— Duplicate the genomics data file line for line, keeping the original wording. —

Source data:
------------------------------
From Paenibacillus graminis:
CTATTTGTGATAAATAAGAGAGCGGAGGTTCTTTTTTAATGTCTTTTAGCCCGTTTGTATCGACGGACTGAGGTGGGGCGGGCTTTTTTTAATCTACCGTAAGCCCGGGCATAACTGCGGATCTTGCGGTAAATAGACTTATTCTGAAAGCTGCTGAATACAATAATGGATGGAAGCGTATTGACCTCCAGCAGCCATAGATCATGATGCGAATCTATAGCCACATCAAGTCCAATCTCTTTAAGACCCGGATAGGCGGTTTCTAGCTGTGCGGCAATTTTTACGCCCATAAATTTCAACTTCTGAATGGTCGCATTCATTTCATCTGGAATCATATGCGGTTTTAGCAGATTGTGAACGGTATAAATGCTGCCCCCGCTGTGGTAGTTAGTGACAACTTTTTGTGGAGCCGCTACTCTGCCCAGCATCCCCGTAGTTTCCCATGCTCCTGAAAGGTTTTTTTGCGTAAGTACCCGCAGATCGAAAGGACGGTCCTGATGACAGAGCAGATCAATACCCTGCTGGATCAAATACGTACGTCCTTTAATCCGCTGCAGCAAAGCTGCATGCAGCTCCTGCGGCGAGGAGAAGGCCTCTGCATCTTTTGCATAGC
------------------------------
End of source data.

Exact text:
From Paenibacillus graminis:
CTATTTGTGATAAATAAGAGAGCGGAGGTTCTTTTTTAATGTCTTTTAGCCCGTTTGTATCGACGGACTGAGGTGGGGCGGGCTTTTTTTAATCTACCGTAAGCCCGGGCATAACTGCGGATCTTGCGGTAAATAGACTTATTCTGAAAGCTGCTGAATACAATAATGGATGGAAGCGTATTGACCTCCAGCAGCCATAGATCATGATGCGAATCTATAGCCACATCAAGTCCAATCTCTTTAAGACCCGGATAGGCGGTTTCTAGCTGTGCGGCAATTTTTACGCCCATAAATTTCAACTTCTGAATGGTCGCATTCATTTCATCTGGAATCATATGCGGTTTTAGCAGATTGTGAACGGTATAAATGCTGCCCCCGCTGTGGTAGTTAGTGACAACTTTTTGTGGAGCCGCTACTCTGCCCAGCATCCCCGTAGTTTCCCATGCTCCTGAAAGGTTTTTTTGCGTAAGTACCCGCAGATCGAAAGGACGGTCCTGATGACAGAGCAGATCAATACCCTGCTGGATCAAATACGTACGTCCTTTAATCCGCTGCAGCAAAGCTGCATGCAGCTCCTGCGGCGAGGAGAAGGCCTCTGCATCTTTTGCATAGC